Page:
Stereotactic radiosurgery for pituitary adenomas: a comprehensive review of indications, techniques and long-term results using the Gamma Knife

  • Jay Jagannathan
  • Chun-Po Yen
  • Nader Pouratian
  • Edward R. Laws
  • Jason P. Sheehan
Topic Review


Object This study reviews the long-term clinical results of stereotactic radiosurgery in the treatment of pituitary adenoma patients. Methods We reviewed the outcomes of 298 patients who underwent Gamma Knife radiosurgery for recurrent or residual pituitary adenomas. These results are compared to other contemporary radiosurgical series. Results Pituitary tumors are well-suited for radiosurgery, since radiation can be focused on a well circumscribed region, while adjacent neural structures in the suprasellar and parasellar regions are spared. The overall rate of volume reduction following stereotactic radiosurgery is 85% for non-secretory adenomas that are followed for more than 1-year. The rates of hormonal normalization in patients with hypersecretory adenomas can vary considerably, and tends to be higher in patients with Cushing’s Disease and acromegaly (remission rate of approximately 53% and 54%, respectively) when compared with patients who have prolactinomas (24% remission) and Nelson’s syndrome (29%) remission. Advances in dose delivery and modulation of adenoma cells at the time of radiosurgery may further improve results. Conclusions Although the effectiveness of radiosurgery varies considerably depending on the adenoma histopathology, volume, and radiation dose, most studies indicate that radiosurgery when combined with microsurgery is effective in controlling pituitary adenoma growth and hormone hypersecretion. Long-term follow-up is essential to determine the rate of endocrinopathy, visual dysfunction, hormonal recurrence, and adenoma volume control.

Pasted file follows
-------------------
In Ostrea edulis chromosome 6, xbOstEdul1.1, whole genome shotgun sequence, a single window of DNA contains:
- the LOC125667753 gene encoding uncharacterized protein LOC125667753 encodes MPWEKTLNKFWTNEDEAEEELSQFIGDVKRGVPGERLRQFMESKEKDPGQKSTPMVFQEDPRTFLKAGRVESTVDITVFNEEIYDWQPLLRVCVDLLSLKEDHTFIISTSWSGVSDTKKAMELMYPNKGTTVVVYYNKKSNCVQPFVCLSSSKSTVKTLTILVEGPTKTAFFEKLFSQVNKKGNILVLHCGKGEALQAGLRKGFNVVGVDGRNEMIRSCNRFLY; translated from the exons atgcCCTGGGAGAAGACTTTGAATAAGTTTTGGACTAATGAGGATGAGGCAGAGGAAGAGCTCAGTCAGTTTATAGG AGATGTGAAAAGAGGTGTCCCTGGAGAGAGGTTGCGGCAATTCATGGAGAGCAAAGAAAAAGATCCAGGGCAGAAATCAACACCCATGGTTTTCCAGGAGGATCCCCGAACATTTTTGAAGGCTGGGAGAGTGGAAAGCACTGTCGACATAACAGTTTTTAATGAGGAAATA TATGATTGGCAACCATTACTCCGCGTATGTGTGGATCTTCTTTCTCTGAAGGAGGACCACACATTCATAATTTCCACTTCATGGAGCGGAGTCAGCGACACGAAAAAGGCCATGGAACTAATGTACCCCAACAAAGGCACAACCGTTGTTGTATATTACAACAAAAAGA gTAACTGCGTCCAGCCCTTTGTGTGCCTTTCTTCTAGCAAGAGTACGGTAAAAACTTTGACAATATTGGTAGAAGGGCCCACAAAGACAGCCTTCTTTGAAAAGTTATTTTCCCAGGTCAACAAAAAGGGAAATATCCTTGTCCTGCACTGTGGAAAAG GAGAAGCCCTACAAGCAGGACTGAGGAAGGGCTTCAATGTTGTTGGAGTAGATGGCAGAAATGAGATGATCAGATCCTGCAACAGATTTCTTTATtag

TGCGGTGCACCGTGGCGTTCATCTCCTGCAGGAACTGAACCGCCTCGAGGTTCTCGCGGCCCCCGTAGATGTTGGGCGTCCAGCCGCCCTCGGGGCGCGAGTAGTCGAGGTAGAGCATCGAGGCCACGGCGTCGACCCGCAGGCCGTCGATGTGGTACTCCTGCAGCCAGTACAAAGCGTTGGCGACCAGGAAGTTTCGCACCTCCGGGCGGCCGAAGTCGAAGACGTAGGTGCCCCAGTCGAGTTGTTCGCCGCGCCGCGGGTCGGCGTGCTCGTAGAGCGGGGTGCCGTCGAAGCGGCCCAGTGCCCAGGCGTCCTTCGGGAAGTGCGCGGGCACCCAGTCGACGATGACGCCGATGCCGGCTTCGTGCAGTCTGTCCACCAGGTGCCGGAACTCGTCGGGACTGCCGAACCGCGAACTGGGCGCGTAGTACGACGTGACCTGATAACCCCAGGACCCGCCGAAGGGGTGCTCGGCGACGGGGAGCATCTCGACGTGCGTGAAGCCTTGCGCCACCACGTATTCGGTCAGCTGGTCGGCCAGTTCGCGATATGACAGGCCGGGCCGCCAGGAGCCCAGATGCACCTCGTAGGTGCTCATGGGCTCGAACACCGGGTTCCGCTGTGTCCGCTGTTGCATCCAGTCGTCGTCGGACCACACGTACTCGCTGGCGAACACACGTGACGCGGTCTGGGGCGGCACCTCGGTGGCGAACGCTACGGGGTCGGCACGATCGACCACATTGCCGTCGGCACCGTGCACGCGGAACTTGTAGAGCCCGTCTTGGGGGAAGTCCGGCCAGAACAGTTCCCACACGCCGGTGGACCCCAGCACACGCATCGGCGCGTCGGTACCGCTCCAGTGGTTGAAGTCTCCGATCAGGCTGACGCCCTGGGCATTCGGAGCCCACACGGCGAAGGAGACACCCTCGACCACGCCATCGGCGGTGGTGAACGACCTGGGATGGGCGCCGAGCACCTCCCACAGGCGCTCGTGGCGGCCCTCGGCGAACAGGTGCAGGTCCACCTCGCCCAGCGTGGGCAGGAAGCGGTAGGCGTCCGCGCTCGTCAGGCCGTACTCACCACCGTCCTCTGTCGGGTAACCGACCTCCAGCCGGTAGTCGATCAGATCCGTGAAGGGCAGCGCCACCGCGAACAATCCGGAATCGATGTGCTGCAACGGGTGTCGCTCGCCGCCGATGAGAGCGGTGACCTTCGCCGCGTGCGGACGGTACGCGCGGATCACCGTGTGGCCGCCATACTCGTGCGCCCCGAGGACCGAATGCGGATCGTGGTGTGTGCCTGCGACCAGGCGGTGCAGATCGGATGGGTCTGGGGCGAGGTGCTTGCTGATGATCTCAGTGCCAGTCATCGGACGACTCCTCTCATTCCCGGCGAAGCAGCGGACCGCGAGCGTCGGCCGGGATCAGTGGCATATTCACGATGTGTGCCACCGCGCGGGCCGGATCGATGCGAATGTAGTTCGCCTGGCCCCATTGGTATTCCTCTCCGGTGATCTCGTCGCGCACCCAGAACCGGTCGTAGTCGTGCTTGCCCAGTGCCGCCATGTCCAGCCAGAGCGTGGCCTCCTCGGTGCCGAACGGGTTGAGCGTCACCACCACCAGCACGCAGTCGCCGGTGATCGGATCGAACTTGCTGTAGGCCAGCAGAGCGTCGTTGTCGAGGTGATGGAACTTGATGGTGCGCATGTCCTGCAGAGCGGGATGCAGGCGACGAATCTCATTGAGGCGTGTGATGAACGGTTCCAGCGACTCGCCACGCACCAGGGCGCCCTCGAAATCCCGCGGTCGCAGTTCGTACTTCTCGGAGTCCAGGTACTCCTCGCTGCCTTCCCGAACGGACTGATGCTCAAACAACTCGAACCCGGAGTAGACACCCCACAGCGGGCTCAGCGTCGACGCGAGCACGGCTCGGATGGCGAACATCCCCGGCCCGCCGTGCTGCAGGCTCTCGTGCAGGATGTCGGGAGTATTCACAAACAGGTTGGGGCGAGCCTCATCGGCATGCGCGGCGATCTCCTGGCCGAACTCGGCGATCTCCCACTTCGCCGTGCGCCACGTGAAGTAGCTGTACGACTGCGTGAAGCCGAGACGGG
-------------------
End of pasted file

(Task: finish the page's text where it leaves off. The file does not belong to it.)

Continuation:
Adenoma Pituitary Radiosurgery Stereotactic 


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Copyright information

© Springer Science+Business Media, LLC. 2009

Authors and Affiliations

  • Jay Jagannathan
    • 1
  • Chun-Po Yen
    • 1
  • Nader Pouratian
    • 1
  • Edward R. Laws
    • 2
  • Jason P. Sheehan
    • 1
  1. 1.Department of Neurological SurgeryUniversity of Virginia Health Sciences CenterCharlottesvilleUSA
  2. 2.Department of Neurological SurgeryBrigham and Women’s Hospital, Harvard Medical SchoolBostonUSA

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